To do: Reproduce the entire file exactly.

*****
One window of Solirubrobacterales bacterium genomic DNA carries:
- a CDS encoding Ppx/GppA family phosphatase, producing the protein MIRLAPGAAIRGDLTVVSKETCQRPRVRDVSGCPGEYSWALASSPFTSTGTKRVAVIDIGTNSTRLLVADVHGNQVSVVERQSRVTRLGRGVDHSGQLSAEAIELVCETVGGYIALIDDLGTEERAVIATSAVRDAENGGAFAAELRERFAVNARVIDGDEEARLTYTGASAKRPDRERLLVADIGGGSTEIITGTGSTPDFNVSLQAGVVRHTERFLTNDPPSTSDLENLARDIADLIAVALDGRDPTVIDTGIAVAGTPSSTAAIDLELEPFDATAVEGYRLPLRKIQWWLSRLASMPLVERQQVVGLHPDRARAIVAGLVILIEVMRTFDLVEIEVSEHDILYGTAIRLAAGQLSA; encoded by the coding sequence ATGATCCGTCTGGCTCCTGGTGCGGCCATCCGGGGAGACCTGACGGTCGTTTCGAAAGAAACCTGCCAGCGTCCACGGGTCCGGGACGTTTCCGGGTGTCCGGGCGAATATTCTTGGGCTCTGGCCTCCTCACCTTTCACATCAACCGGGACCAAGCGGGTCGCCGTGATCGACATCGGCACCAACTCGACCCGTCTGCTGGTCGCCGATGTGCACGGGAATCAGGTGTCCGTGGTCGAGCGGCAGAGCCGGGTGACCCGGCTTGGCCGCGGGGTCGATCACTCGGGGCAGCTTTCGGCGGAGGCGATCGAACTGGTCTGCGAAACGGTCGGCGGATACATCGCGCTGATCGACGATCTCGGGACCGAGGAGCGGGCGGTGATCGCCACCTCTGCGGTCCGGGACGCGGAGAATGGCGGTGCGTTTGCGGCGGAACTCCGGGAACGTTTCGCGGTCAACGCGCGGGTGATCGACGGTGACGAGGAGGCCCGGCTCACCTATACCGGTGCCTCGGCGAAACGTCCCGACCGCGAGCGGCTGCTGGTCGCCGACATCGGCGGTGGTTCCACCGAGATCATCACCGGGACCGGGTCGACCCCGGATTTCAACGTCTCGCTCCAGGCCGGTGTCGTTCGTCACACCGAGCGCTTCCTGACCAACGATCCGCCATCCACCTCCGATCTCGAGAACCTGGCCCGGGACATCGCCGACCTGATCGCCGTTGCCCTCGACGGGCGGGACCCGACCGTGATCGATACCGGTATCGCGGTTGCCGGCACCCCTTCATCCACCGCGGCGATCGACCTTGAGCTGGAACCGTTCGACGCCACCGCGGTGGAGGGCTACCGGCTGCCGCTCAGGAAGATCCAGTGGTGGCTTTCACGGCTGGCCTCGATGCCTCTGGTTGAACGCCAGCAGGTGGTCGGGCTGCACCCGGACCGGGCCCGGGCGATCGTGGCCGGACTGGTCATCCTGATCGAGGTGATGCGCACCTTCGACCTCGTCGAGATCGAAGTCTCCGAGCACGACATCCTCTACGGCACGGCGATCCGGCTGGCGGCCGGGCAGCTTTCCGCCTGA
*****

One window of Solirubrobacterales bacterium genomic DNA carries:
- a CDS encoding Ppx/GppA family phosphatase, producing the protein MIRLAPGAAIRGDLTVVSKETCQRPRVRDVSGCPGEYSWALASSPFTSTGTKRVAVIDIGTNSTRLLVADVHGNQVSVVERQSRVTRLGRGVDHSGQLSAEAIELVCETVGGYIALIDDLGTEERAVIATSAVRDAENGGAFAAELRERFAVNARVIDGDEEARLTYTGASAKRPDRERLLVADIGGGSTEIITGTGSTPDFNVSLQAGVVRHTERFLTNDPPSTSDLENLARDIADLIAVALDGRDPTVIDTGIAVAGTPSSTAAIDLELEPFDATAVEGYRLPLRKIQWWLSRLASMPLVERQQVVGLHPDRARAIVAGLVILIEVMRTFDLVEIEVSEHDILYGTAIRLAAGQLSA; encoded by the coding sequence ATGATCCGTCTGGCTCCTGGTGCGGCCATCCGGGGAGACCTGACGGTCGTTTCGAAAGAAACCTGCCAGCGTCCACGGGTCCGGGACGTTTCCGGGTGTCCGGGCGAATATTCTTGGGCTCTGGCCTCCTCACCTTTCACATCAACCGGGACCAAGCGGGTCGCCGTGATCGACATCGGCACCAACTCGACCCGTCTGCTGGTCGCCGATGTGCACGGGAATCAGGTGTCCGTGGTCGAGCGGCAGAGCCGGGTGACCCGGCTTGGCCGCGGGGTCGATCACTCGGGGCAGCTTTCGGCGGAGGCGATCGAACTGGTCTGCGAAACGGTCGGCGGATACATCGCGCTGATCGACGATCTCGGGACCGAGGAGCGGGCGGTGATCGCCACCTCTGCGGTCCGGGACGCGGAGAATGGCGGTGCGTTTGCGGCGGAACTCCGGGAACGTTTCGCGGTCAACGCGCGGGTGATCGACGGTGACGAGGAGGCCCGGCTCACCTATACCGGTGCCTCGGCGAAACGTCCCGACCGCGAGCGGCTGCTGGTCGCCGACATCGGCGGTGGTTCCACCGAGATCATCACCGGGACCGGGTCGACCCCGGATTTCAACGTCTCGCTCCAGGCCGGTGTCGTTCGTCACACCGAGCGCTTCCTGACCAACGATCCGCCATCCACCTCCGATCTCGAGAACCTGGCCCGGGACATCGCCGACCTGATCGCCGTTGCCCTCGACGGGCGGGACCCGACCGTGATCGATACCGGTATCGCGGTTGCCGGCACCCCTTCATCCACCGCGGCGATCGACCTTGAGCTGGAACCGTTCGACGCCACCGCGGTGGAGGGCTACCGGCTGCCGCTCAGGAAGATCCAGTGGTGGCTTTCACGGCTGGCCTCGATGCCTCTGGTTGAACGCCAGCAGGTGGTCGGGCTGCACCCGGACCGGGCCCGGGCGATCGTGGCCGGACTGGTCATCCTGATCGAGGTGATGCGCACCTTCGACCTCGTCGAGATCGAAGTCTCCGAGCACGACATCCTCTACGGCACGGCGATCCGGCTGGCGGCCGGGCAGCTTTCCGCCTGA